The Commission on the Future of California's was created in 2014 by California Supreme Court Chief Justice Tani Cantil-Sakauye to find ways of running California's courts more efficiently, with an eye toward economy and innovation.
At the outset of a public comment session Monday, commission chair and California Supreme Court Justice Carol Corrigan said no idea was off the table.
"We know that change is hard and it can be scary," Corrigan said. "Especially when you're in the middle of it."
She added that the commission's task was to recommend ideas to Cantil-Sakauye, and to give an informed opinion on whether those ideas will work for the courts.
"Sometimes the most important aspect of any inquiry is answering why and doing so in concrete terms," Corrigan said. "What would this new idea accomplish? What will it cost us? What are the potential downsides? What are our recommendations for weighing those competing interests? The goal of our work at the end of the day is to facilitate informed decision-making."
Court reporters from up and down the state sharply criticized a proposal to examine the costs and benefits of recording court proceedings electronically. The commission's Monday agenda broadly outlined a need to create a verbatim court record, and noted that in civil and family court cases no record is currently required by law.
The concept proposes possible statutory changes to allow recording by machine in such cases, especially in family court where litigants may not be able to afford to purchase the transcripts created and owned by court reporters.
Brooke Ryan, a court reporter in Sacramento and president of the California Court Reporter's Association, asked the commission to reject electronic recording.
"Let me be clear, electronic recording devices provide a less effective, less reliable, less accurate and incomplete court record," Ryan said. She gave as an example Sacramento Superior Court, where recording devices fail to pick up the voices of female judges.
"Why would you allow someone's legal rights to be jeopardized because of an obsession with low-level technology, technology that has proven to be ineffective time and time again?" Ryan said.
Carolyn Dasher, a court reporter from Los Angeles, told the commission that her county's streaming transcript indicated that some soft-spoken judges' remarks hasn't been captured by the recording device.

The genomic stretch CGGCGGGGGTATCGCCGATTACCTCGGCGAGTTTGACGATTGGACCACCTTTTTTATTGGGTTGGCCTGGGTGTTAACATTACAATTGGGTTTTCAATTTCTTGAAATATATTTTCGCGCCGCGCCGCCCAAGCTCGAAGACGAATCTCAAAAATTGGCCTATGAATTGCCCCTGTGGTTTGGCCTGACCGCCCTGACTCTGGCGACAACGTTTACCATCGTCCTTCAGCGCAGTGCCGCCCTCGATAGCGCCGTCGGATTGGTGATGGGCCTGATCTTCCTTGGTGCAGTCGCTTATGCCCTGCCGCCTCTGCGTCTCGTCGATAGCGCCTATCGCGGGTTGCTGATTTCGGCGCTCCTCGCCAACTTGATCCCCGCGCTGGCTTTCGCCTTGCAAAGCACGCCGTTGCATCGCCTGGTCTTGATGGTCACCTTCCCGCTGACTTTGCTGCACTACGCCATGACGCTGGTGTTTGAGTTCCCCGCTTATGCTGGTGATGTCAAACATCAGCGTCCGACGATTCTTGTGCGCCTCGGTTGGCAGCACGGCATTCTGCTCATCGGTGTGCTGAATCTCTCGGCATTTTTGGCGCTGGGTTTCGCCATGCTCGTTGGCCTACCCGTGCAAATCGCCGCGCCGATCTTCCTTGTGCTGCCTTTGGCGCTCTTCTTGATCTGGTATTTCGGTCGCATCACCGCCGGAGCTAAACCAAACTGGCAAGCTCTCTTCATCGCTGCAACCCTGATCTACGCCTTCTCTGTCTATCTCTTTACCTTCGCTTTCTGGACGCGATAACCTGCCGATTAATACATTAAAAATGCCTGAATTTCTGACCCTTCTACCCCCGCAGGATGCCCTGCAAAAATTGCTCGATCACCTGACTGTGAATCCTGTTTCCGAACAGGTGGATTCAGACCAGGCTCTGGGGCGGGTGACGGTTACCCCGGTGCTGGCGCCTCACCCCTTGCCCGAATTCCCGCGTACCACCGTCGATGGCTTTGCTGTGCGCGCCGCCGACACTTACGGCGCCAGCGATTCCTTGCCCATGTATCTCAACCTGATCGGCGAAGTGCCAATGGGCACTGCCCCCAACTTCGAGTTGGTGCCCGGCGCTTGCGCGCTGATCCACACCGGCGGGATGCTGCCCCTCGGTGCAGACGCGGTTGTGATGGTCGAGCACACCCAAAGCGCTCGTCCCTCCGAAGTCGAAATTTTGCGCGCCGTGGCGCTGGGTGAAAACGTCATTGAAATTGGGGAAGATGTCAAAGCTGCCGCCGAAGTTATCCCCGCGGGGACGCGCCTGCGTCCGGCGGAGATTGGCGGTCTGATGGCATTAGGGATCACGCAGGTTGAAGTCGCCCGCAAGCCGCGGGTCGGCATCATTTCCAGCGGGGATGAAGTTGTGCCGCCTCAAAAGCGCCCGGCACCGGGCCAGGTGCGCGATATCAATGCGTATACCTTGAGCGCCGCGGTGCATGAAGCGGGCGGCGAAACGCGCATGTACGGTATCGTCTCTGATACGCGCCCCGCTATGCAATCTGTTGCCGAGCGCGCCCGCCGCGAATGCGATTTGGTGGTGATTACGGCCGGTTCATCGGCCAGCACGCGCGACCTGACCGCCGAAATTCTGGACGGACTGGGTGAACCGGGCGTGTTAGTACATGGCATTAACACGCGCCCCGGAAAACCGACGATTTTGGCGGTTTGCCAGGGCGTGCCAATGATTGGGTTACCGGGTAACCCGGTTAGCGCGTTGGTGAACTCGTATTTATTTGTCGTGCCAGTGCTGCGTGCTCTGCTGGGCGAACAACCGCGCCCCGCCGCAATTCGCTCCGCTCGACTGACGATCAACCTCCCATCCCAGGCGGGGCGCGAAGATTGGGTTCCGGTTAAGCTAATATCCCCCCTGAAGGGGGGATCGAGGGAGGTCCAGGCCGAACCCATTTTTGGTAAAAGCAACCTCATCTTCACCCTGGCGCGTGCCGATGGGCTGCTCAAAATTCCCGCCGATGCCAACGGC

"That would never happen if there is a live court reporter in this room," she said.
Kimberly Rosenberger with the Service Employees International Union said an electronically produced transcript could be a good supplement, but should not be a replacement.
"Electronic recordings are often incomplete, inaccurate, the current technology is costly, time-consuming and problematic for a number of reasons," Rosenberger said. She noted that transcripts for meetings of the Judicial Council, the rule-making body of the courts, are unreliable and costly to produce.
"We fully embrace technology. We want to make it clear that it should be used supplementing our personnel not replacing them," she said.
Rosenberg also spoke forcefully about another controversial item - whether to centralize labor negotiations. She tied the concept to a proposal floated in December to bring court human-resources policy under the purview of the Administrative Office of the Courts, the San Francisco-based central bureaucracy of the courts now called the Judicial Council staff.
At its December meeting, the commission said the idea had not come up in any of its subcommittees and that claims it had were based on "misinformation."
"We were told it wouldn't be on the table. But yet here we are the following Futures Commission meeting discussing it," Rosenberger said.
She urged the commission not to change the current system of negotiating labor agreements, currently done with the state's 58 trial courts individually.
"The current system in place is one of the most well-researched collaborative and constitutional HR systems in the country," Rosenberger said. She noted that while the commission's proposal pointed to inequities in pay for court workers by county, it's because court workers are competing with other government jobs.
Debbie Pearson, an Alameda County Superior Court employee and local SEIU chapter president, said it would be near impossible to implement a one-size-fits-all approach, as each collective bargaining unit understands who it represents and the needs of the employees it represents in each court.
"It's pretty hard to keep track of one court, let alone 58, so I think that it does an injustice to the courts, the trial courts, to bring it under one roof," Pearson said.
She added that Alameda County's collective bargaining unit was recently able to win a pay raise for the court's workers by negotiating directly with the court to stay within its budget, which it would not be able to do if negotiations were centralized.
One speaker, a former Administrative Office of the Courts senior attorney named Michael Fischer, said the commission should not be afraid to do things on a statewide basis. The demise of the Court Case Management System, a failed effort to create docketing software common to all California trial courts, had made everyone skittish, he argued.
"The argument is that all statewide solutions are flawed because one was not successful," he said, adding, "History is replete with examples of initiatives that failed at first, yet eventually became routine."
The project, criticized by judges, court employees and the legislators as a boondoggle, cost California taxpayers more than a half-billion dollars before the Judicial Council pulled the plug.
Jerry Garcia, a court employee in Alameda County, compared the centralization of labor to CCMS.
"CCMS didn't work. I was a part of that. So I would just urge you to consider what is happening with each of our counties," he said. "Each situation that's different, the different people and the different employment that's given in each county is different. I don't think it would be justice to centralize it."